And after all of that, a lender must feel assured that the borrower is capable of making their monthly loan payments — not just after the fact, but during the construction phase. There are several criteria traditional lenders will take into account regarding your qualifications for a construction loan:
- Credit Score: It’s common for traditional lenders to require a credit score of at least 680 to be considered as a candidate for a construction loan.
- Debt-To-Income Ration: A traditional lender is generally going to look for your total debts to be no more than 45 percent of your income. And of course, a lower percentage is a better percentage.
- Down Payment: Most traditional lenders will require a 20–30 percent down payment for new construction, though some renovation loans may allow for less.
- Repayment Program: When it comes to construction-only loans, a lender is going to want to know if you plan on paying the loan balance in cash, or if you plan on refinancing upon project completion.
Getting a Construction Loan with Hard Money Lenders
A hard money construction loan is frequently used to finance residential or commercial new construction projects. If you can’t get construction funding through a traditional lender, or simply want speed and flexibility, a hard money lender might be right for you. While a hard money construction loan will still require detailed information for approval, the upfront capital needed and payment options are often more convenient for investors.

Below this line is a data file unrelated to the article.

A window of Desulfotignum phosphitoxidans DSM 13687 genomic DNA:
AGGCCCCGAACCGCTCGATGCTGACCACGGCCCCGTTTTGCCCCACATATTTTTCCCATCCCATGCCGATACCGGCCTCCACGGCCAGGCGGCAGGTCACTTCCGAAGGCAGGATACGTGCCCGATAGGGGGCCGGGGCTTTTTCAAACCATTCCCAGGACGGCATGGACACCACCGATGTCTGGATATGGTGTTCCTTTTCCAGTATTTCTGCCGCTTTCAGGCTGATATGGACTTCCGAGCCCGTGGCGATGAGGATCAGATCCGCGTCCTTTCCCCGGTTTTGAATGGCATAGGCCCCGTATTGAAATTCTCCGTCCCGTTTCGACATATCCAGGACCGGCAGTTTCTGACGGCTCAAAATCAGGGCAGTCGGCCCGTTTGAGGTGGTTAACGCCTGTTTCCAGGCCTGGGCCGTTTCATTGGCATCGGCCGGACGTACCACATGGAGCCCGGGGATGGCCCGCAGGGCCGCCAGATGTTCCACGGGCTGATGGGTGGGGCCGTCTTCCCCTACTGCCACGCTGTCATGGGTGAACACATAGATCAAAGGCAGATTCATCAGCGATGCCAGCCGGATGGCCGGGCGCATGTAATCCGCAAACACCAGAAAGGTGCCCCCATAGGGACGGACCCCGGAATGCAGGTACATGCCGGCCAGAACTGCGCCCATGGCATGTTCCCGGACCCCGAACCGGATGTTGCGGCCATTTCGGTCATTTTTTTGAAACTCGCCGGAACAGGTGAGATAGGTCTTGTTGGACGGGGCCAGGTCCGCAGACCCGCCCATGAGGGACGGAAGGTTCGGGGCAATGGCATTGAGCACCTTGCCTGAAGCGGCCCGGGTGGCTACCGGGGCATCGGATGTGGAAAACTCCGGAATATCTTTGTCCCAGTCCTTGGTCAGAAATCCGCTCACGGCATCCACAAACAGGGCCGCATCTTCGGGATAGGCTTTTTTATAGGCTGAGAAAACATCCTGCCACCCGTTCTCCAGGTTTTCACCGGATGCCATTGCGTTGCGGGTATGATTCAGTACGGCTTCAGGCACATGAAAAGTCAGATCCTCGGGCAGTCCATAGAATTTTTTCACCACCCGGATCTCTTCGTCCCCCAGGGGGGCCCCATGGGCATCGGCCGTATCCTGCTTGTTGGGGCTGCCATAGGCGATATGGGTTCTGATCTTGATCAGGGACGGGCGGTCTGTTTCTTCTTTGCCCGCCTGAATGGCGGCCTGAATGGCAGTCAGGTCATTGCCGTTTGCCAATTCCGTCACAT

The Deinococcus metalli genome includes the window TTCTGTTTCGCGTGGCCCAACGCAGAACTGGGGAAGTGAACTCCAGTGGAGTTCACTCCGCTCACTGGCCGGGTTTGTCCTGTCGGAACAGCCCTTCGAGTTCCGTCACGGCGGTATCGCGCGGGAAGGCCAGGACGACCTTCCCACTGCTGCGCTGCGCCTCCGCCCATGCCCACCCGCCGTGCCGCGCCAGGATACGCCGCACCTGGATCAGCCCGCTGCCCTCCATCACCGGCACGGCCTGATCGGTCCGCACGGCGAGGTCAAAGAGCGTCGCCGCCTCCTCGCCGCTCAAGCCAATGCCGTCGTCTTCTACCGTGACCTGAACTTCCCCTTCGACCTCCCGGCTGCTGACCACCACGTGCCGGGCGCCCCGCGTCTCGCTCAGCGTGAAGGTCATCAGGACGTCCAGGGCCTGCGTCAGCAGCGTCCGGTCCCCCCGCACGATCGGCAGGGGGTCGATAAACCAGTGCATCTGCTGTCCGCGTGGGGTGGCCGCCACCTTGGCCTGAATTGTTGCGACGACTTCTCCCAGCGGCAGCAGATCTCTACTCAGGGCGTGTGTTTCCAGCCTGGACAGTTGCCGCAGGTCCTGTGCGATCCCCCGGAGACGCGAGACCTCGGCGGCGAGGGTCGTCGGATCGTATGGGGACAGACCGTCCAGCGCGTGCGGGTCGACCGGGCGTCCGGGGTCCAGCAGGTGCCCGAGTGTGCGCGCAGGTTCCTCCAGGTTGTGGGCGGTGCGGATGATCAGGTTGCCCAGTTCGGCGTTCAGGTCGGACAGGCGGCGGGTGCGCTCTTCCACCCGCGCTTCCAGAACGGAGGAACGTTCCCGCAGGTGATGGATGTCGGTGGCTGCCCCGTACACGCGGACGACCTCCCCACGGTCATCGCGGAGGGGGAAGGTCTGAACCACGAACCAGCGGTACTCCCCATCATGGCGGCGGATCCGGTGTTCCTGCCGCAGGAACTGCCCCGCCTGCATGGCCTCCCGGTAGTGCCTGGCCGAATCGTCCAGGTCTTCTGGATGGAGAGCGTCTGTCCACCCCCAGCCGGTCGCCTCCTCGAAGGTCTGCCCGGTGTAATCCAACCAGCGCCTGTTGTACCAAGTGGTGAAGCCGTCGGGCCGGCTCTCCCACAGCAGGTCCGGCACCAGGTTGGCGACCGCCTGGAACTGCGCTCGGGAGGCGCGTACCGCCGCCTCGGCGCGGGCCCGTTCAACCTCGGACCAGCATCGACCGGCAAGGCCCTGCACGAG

Typical hard money construction loans run for six months to two years, require interest-only payments (that are often bundled into the loan itself), and are funded in installments that follow a predetermined schedule of milestones. Construction loans are repaid when the work is complete and the property is sold or refinanced.
A Few Final Considerations for Construction Loans
Even the best construction plans can go wrong sometimes, so there’s a few more things to take into consideration before going after a construction loan. One thing you’ll want to make sure you have is adequate savings. Unexpected costs are not as unexpected as you might think, and your lender will want to know that you can afford them if they arise.
There are going to be frequent, ongoing inspections as portions of the work are completed. Because lenders pay the build in stages, or draws, the lender is going to conduct routine inspections to make sure everything is going according to plan.
Get Informed, and Get Building
Construction loans aren’t the most complicated property lending out there, but they can be difficult to secure. Make sure you thoroughly research all of your possibilities before deciding which loan is right for you. Pretty soon, you’ll be able to watch your investment come together from the ground up.